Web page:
Berlin Museums – Gerhard Richter, Panorama at the Neue Nationalgalerie
As a huge fan of German art, I was very excited to see Gerhard Richter, Panorama, his retrospective at the Neue Nationalgalerie. The entire ground level was dedicated to this show, in contrast to the last time I was here. As I have mentioned before, Berlin’s permanent collections are constantly being moved around,
so the massive Jenny Holzer that I had previously viewed here no longer took over the entire ceiling like a ticker showing the stock exchange. At the time, that was the sole piece of art on this floor when you first entered.
The space is now filled with over one hundred works from Richter, including his blurred portraits, grey paintings, and also included newer works he completed in 2011. I cannot express what an amazing show this was! One thing I learned about Richter is that he was still studying art when he was thirty, his success was not instant. I find that very motivating, both in terms of my age and also in gaining recognition. This show was in conjunction with Richter’s 8oth birthday. Fortunately, he did not have to wait until after his death, like Van Gogh.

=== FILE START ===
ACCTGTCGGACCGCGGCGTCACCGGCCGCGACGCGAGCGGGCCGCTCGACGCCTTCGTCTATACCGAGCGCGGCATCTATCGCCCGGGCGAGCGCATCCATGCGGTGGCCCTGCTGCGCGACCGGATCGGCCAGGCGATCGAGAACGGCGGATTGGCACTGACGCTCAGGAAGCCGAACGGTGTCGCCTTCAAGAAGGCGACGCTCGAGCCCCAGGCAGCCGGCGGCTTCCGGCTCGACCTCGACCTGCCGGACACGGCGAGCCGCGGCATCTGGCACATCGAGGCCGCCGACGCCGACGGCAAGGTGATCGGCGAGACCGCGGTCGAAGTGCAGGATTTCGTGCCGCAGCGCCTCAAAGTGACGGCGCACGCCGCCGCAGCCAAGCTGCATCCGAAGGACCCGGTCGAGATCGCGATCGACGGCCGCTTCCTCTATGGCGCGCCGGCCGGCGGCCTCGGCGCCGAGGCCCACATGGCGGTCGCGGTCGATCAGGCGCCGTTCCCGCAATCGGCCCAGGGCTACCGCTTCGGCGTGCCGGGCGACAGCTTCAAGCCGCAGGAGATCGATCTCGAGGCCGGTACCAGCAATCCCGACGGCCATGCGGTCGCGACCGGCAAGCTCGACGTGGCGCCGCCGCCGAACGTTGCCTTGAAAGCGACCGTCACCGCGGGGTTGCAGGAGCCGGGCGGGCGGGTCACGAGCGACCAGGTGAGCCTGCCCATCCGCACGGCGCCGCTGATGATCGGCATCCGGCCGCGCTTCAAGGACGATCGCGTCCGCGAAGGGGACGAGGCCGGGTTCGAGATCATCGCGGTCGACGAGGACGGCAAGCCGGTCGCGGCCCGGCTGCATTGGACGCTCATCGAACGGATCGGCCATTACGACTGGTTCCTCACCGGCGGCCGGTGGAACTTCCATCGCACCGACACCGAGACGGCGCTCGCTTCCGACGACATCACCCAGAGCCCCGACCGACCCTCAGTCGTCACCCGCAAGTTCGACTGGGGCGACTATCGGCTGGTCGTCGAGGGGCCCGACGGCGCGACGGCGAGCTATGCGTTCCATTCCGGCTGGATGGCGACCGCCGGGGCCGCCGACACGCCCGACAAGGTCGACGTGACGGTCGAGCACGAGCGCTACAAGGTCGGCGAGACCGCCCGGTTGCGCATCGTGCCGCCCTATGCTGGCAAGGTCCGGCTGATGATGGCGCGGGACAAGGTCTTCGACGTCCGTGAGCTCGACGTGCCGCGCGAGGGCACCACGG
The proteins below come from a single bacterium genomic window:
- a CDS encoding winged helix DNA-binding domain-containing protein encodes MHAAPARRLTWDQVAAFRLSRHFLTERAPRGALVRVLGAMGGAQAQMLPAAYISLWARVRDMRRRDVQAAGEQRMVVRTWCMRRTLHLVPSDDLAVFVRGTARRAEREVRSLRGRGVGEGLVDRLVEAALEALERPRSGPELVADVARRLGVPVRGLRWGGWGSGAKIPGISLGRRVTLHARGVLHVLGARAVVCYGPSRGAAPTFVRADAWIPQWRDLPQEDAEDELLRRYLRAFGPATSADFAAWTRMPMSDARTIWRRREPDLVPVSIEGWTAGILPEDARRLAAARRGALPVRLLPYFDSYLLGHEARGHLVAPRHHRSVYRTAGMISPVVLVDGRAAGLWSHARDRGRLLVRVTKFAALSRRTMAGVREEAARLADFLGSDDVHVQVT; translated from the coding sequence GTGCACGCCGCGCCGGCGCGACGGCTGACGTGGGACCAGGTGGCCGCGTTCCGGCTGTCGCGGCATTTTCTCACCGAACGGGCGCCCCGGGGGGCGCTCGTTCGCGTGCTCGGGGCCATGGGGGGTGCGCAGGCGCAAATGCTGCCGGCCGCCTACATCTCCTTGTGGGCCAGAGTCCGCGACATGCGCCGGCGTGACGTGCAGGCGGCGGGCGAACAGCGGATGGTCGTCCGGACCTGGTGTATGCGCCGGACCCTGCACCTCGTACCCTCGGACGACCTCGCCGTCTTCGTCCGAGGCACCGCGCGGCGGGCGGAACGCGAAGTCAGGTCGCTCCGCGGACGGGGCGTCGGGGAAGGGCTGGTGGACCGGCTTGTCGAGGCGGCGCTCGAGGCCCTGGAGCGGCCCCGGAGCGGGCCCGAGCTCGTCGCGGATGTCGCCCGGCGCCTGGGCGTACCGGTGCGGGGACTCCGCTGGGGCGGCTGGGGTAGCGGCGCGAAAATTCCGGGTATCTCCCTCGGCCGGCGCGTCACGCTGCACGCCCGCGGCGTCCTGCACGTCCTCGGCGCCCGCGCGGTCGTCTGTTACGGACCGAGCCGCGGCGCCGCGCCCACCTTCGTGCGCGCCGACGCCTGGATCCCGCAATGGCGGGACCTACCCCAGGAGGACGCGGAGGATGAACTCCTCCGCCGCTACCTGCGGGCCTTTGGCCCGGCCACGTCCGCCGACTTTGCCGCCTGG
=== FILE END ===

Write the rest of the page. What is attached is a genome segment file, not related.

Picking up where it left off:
The exhibit also featured panes of glass layered to create the “Richter Effect”. This instantly blurred the reflected image. This was a fun look at how Richter began to see the world. The blurry images he creates leaves the viewer in a state between dreams and reality. Is this a real memory?
His more recent work has left the image completely. Another contrast is the bright colors he has chosen to incorporate. This is much different from his previous work, in particular, the Gray Series. The main subject is the composition itself. However, common themes are still carried across his works. The most prevalent is his trademark blurry atmosphere. Representative of an image or not, Richter still uses this device to conceal the reality of these dream like worlds, often war-torn and chaotic.This is actually the second Gerhard Richter show I had seen. A few years ago I went to a Surrealist exhibition at the Dallas Museum of Art and there was a small Richter show that didn’t seem to be advertised too heavily. At that time I wasn’t familiar with his work and saw Betty for the first time. I thought she was amazing. It was great to visit with her again, but this time in this extraordinary exhibit, getting to see so much more of his work.
While obviously, Gerhard Richter was the star, I cannot ignore the great art on the lower level. Another rotation of the German permanent collection, it was a very impressive exhibit. Bruce Nauman, Picasso, Andy Warhol, Max Beckmann, Basquiat, Christo …all great examples of art. It is always an amazing experience to study art that you had only seen in books or in slides. Being a part of something so big, full of expression and creativity, that has been my goal in life. I know that sound simplified, but this is what gets me up every morning. And I love every minute of it.